UT features new faces


Spring, we are told, signals new life.

Not so last year with the University of Toledo football program. The Rockets opened spring practices with the same coaching staff, the same quarterback, and the same defensive direction as the year before.

Freshness will be restored today when the Rockets kick off their first of 14 practices ahead of the April 12 spring game. Coach Matt Campbell will divide his time scrutinizing the play of three quarterbacks vying to replace Terrance Owens and acclimating five new assistants. One of his new aides, defensive coordinator Jon Heacock, will use the coming days to introduce a template he used two years ago to energize Kent State’s defense.

Campbell, entering his sixth season at Toledo and third as head coach, is seeking a new beginning after a disappointing 7-5 campaign that left the Rockets out of the bowl season for the first time since 2009.


The depth chart shows three starters, which comes as no surprise. As the program transitions from the Owens and Austin Dantin eras, the slate has been wiped clean under new position coach Jason Candle.

Candle, entering his third season as offensive coordinator, is tasked with choosing between junior Phillip Ely, who sat out last year after his transfer from Alabama, sophomore Logan Woodside, who started one game in 2013, and redshirt freshman Michael Julian.

Ely is said to be a film junkie, Woodside a tenacious competitor, and Julian physically gifted.

In 2012, Dantin purportedly won a coin flip over Owens to start the opener at Arizona. The coaching staff needs to get creative this time in the absence of a three-sided coin. A suggestion: The candidate who most closely guesses the number of career passing yards of Bruce Gradkowski — UT’s last championship quarterback — gets the nod against New Hampshire. Hint: The answer is four digits and begins with 9.


Last year Campbell’s team was among 10 or so in major college football with no staff turnover. This offseason the Rockets endured two year’s worth of attrition. Campbell will break-in five new coaches — three on offense, two on defense. Staff overhaul can invigorate.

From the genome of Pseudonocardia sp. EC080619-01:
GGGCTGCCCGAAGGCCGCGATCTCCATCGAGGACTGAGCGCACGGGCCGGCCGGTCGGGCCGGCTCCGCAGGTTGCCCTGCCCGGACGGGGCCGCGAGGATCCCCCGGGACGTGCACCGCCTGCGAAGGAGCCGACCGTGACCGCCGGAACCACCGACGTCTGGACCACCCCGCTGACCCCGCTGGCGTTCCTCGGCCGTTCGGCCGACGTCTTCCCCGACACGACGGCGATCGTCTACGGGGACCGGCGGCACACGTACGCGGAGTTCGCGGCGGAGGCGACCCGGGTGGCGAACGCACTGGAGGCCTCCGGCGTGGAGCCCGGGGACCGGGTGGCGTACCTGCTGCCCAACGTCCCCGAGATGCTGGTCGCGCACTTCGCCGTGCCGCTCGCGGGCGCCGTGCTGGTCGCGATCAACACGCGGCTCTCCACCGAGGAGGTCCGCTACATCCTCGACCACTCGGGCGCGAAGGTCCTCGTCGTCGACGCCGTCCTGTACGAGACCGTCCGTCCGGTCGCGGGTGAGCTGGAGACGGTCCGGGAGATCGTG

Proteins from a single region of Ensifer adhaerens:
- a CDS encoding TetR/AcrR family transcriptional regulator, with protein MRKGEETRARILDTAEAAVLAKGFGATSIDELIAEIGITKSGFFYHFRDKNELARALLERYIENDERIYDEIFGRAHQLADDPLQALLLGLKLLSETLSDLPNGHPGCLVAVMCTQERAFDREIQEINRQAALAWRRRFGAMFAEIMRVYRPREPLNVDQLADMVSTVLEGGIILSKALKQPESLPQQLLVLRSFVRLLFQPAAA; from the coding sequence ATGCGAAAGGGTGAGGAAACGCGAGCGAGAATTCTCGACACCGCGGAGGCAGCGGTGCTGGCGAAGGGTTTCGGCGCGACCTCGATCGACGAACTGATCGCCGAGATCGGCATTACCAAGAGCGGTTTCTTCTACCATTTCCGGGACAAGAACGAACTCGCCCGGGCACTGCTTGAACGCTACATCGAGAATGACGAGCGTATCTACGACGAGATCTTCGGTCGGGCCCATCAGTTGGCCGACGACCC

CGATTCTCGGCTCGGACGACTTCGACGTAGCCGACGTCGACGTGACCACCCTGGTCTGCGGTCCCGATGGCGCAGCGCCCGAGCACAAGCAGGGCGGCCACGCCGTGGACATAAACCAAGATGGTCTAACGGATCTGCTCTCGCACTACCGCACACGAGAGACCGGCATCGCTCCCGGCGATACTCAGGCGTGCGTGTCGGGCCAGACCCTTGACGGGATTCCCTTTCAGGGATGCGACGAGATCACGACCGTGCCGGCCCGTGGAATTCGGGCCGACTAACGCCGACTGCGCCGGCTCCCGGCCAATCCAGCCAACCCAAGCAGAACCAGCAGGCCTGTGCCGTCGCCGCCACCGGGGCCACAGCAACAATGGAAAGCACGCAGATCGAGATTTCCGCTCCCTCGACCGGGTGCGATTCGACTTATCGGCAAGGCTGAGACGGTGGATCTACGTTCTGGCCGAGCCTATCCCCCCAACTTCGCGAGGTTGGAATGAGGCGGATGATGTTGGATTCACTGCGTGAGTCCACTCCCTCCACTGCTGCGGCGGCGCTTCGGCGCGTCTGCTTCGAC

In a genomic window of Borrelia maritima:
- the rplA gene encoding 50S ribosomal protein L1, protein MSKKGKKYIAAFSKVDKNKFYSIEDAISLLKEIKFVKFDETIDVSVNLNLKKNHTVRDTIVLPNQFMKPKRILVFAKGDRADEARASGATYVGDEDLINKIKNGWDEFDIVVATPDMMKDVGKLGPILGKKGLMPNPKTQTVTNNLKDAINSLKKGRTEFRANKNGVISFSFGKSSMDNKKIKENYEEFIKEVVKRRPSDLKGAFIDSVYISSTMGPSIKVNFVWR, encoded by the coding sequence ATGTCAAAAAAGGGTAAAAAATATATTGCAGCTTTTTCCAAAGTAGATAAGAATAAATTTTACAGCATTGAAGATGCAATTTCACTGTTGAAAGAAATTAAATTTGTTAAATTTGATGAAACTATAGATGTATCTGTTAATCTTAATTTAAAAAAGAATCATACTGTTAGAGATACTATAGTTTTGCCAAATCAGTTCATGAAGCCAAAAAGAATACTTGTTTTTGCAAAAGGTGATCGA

Two years ago UT women’s basketball coach Tricia Cullop lost two assistants and won a MAC title. Men’s coach Tod Kowalczyk, faced with the same predicament this season, also won. Campbell’s Mount Union Mafia was reduced to three when Stan Watson bolted for the Cleveland Browns.

The Purple Raiders suddenly are rivaled on staff by the Muskingum Mafia, an alliance of Heacock and linebackers coach Tyson Veidt.


Tom Matukewicz’s defense was trending upward at the midway point of his second season. Then the Rockets flatlined, surrendering on average 446 yards and 32 points over the final six games. Campbell was spared a tough decision when Matukewicz left to be head coach at Southeast Missouri State.

Enter Heacock, a respected name in the coaching incubator state of Ohio. He did miracle work in 2012 at Kent State, where his tutelage helped lift the Golden Flashes to the East division title and their first bowl game in 40 years. Heacock, who enters his 24th season as a coordinator or head coach, inherits adequate talent to overcome the program’s defensive futility. Returns on his hire could define Campbell’s tenure.


The defense’s backsliding doesn’t fall squarely on Matukewicz; leadership was also a problem. Only two seniors project to start, so some underclassmen must step up to assist All-MAC honorees Junior Sylvestre and Cheatham Norrils.

The return of playmaking linebacker Trent Voss, who missed the second half of the season with a broken arm, should help here.